Kobayashi Hideo Sensei – How to Seme (w/English CC)  小林英雄 先生 - 攻め方 How do you practice S eme ?   Very early on, I have heard of the “Three Opportunities to Strike”: strike when your opponent’s technique is about to start, strike when your opponent’s technique ends, and when the opponent is mentally and physically depleted. Since then, this line of thinking has given me a direction in how to train. In 2017, Utsunomiya sensei, 7-dan kyoshi, came to visit us and taught me the concept of “okori”. That reminds me of the conversation that happened 8 years before that in 2009 with Morioka sensei, also 7-dan kyoshi, who asked me: “What is the timing or reason of your strike?” I think most people are familiar with the idea that you should “ seme then strike ”. However, when do you strike after seme has been a source of struggle for most kenyu. That’s why when I saw the video from Kobayashi Hanshi where you seme for the purposes of creating “okori” , I felt this added a whole other d

Ji-ri-ichi - practice & theory combined into one 事理一致

Wednesday 19th April 2023 Keiko Reflection by Janet Tonight’s Keiko is a timely reminder of the importance of training in Ji-ri-ichi (事理一致, practice & theory combined into one). While we are constantly receiving knowledge & theory passively from Senseis, one must also be actively applying the theories learnt into action to make it their own through repeated practice.  We must also be proactive in our own learning by actively seeking more knowledge such as observing other kendokas keiko ( mitori-geiko ), reading books, asking questions when in doubt, & constantly reflect & ask ourselves why do we do this? what are we doing wrongly or correctly? This way we can better understand our bodies, the mechanics of each movements & the purpose behind each individual action, therefore maximise our learning outcome by improving productivity & quality of our practice or Keiko.  Remember Kendo is a martial art that descended from Japanese swordsmanship or Kenjutsu, so it’s no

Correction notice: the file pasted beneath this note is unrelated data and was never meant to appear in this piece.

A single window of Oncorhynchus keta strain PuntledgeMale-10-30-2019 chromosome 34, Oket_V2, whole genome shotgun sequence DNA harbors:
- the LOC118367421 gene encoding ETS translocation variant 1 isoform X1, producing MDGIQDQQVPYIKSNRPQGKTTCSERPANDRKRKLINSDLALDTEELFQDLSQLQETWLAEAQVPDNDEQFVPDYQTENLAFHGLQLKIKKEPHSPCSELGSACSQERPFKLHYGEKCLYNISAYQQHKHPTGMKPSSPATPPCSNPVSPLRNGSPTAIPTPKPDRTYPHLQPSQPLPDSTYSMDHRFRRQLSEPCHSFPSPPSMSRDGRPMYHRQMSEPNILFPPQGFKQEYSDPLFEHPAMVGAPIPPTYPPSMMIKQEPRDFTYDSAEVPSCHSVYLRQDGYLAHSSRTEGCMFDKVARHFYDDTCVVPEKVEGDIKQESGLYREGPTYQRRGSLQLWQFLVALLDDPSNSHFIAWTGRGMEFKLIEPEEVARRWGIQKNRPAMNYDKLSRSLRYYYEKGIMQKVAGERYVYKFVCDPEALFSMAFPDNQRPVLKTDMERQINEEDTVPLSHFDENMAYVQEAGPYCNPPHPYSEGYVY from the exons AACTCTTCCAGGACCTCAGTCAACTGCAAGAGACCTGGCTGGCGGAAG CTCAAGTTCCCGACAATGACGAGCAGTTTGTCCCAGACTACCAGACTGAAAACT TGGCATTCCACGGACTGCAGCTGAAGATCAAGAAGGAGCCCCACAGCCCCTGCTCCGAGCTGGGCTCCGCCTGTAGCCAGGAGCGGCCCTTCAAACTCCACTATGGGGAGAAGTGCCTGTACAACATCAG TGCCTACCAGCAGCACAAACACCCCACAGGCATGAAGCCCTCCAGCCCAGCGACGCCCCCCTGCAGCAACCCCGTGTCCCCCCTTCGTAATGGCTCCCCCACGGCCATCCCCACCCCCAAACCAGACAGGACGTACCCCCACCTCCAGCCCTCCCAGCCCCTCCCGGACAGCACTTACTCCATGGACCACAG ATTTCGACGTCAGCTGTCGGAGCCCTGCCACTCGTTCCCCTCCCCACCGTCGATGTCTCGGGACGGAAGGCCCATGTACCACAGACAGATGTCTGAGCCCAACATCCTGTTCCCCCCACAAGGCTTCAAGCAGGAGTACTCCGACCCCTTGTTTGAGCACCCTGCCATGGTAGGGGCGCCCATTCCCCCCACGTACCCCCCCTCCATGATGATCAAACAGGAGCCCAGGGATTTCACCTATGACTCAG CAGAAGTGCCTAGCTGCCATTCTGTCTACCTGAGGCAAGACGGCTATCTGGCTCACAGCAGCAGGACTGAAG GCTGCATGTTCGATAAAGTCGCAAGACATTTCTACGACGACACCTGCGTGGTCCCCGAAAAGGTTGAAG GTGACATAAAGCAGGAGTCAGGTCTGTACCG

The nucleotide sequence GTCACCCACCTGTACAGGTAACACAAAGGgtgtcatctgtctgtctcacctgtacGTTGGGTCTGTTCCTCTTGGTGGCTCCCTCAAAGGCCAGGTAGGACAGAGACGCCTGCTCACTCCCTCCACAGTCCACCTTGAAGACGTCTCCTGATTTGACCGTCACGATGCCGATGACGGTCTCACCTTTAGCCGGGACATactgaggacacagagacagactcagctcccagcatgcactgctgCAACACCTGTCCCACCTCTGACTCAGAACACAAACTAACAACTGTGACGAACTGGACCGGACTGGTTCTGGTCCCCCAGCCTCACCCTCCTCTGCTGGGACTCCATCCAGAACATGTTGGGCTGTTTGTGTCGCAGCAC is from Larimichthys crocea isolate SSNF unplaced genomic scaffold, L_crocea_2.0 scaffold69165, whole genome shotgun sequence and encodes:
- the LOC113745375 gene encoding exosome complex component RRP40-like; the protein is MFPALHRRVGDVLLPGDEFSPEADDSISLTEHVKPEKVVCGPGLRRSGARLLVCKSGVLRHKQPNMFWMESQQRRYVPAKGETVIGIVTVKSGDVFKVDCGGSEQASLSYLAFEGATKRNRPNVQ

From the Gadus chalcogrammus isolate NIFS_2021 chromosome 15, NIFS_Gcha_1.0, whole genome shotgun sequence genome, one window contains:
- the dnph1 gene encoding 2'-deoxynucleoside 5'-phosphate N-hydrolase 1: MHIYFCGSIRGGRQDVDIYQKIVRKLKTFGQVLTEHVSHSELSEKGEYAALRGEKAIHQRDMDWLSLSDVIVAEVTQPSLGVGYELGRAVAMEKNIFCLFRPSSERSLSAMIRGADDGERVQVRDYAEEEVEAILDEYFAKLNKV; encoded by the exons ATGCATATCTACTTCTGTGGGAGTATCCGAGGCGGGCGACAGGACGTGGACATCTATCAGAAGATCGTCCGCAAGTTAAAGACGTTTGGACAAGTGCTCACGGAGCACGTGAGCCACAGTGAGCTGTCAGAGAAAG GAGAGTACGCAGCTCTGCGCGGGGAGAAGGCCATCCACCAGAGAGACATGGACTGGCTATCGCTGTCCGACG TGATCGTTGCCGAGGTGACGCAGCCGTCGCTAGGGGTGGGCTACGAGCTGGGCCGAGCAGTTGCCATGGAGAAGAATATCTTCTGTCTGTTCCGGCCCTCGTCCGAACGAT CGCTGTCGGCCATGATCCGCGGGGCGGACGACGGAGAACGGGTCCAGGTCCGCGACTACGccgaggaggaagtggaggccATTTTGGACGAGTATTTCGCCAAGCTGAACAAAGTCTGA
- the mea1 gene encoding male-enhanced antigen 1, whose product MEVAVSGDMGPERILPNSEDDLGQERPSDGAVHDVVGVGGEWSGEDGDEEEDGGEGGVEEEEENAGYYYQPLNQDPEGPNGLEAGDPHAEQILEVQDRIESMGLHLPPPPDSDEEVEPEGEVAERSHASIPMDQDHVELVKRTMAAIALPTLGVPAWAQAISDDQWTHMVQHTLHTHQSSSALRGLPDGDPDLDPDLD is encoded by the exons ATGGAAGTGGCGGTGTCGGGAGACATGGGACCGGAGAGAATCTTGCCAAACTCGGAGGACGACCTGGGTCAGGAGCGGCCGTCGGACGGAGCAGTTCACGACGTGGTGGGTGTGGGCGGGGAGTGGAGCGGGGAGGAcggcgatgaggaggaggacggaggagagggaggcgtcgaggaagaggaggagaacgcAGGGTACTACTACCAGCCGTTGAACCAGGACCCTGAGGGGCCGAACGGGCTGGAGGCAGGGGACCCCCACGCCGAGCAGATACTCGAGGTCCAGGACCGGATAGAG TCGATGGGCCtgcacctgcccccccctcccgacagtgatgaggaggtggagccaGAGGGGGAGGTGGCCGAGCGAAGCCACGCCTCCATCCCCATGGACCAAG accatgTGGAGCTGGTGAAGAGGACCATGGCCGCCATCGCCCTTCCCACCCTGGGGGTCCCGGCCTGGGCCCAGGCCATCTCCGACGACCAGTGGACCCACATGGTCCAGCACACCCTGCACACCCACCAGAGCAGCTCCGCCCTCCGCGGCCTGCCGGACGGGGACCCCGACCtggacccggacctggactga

Happy Rabbit Year 2023

We wish everyone have a Happy Rabbit Year Saturday 21 January 2023 Keiko Reflection - Janet As lunar new year of the rabbit arrives so is our Dojo welcoming new beginners to get a taste of what kendo is like. While the beginners learned brand new ideas, the senpais were reminded of the basic purpose of Kendo, which is self discipline, development & improvement of our body, mind, & spirit. Constantly striving for a more perfect & beautiful cut rather than being just a form of self defence or stick fighting. Ashi-sabaki or footwork ( Kouda sensei demonstration ) is very important in Kendo particularly Suriashi or sliding steps as it not only look more graceful & elegant, but also would reduce noise when moving on wooden floors & reduce likely injury from stepping onto hidden weapons or obstacles on the floor in medieval Japan. We were also reminded of the basic sequence of engagement during a kendo duel: 1. Holding good Kamae (on guard position, Kouda sensei demonst